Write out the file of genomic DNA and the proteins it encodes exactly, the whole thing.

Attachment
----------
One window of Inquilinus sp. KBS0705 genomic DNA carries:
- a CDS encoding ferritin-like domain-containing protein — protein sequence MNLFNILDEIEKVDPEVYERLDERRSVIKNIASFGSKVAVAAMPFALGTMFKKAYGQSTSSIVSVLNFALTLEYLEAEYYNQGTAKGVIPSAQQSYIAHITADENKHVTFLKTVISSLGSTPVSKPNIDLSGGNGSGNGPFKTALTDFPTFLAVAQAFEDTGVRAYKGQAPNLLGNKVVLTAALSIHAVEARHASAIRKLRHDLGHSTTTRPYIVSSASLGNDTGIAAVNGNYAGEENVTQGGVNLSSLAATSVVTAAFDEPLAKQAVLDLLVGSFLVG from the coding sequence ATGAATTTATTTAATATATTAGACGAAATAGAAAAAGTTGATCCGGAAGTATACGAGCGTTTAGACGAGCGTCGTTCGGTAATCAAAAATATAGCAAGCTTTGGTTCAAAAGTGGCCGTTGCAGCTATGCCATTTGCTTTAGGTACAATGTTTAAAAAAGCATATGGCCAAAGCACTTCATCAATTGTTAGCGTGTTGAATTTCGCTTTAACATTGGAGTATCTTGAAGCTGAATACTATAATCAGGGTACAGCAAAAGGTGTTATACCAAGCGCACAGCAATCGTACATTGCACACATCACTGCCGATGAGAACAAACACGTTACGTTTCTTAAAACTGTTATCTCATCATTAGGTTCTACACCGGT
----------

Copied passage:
One window of Inquilinus sp. KBS0705 genomic DNA carries:
- a CDS encoding ferritin-like domain-containing protein — protein sequence MNLFNILDEIEKVDPEVYERLDERRSVIKNIASFGSKVAVAAMPFALGTMFKKAYGQSTSSIVSVLNFALTLEYLEAEYYNQGTAKGVIPSAQQSYIAHITADENKHVTFLKTVISSLGSTPVSKPNIDLSGGNGSGNGPFKTALTDFPTFLAVAQAFEDTGVRAYKGQAPNLLGNKVVLTAALSIHAVEARHASAIRKLRHDLGHSTTTRPYIVSSASLGNDTGIAAVNGNYAGEENVTQGGVNLSSLAATSVVTAAFDEPLAKQAVLDLLVGSFLVG from the coding sequence ATGAATTTATTTAATATATTAGACGAAATAGAAAAAGTTGATCCGGAAGTATACGAGCGTTTAGACGAGCGTCGTTCGGTAATCAAAAATATAGCAAGCTTTGGTTCAAAAGTGGCCGTTGCAGCTATGCCATTTGCTTTAGGTACAATGTTTAAAAAAGCATATGGCCAAAGCACTTCATCAATTGTTAGCGTGTTGAATTTCGCTTTAACATTGGAGTATCTTGAAGCTGAATACTATAATCAGGGTACAGCAAAAGGTGTTATACCAAGCGCACAGCAATCGTACATTGCACACATCACTGCCGATGAGAACAAACACGTTACGTTTCTTAAAACTGTTATCTCATCATTAGGTTCTACACCGGT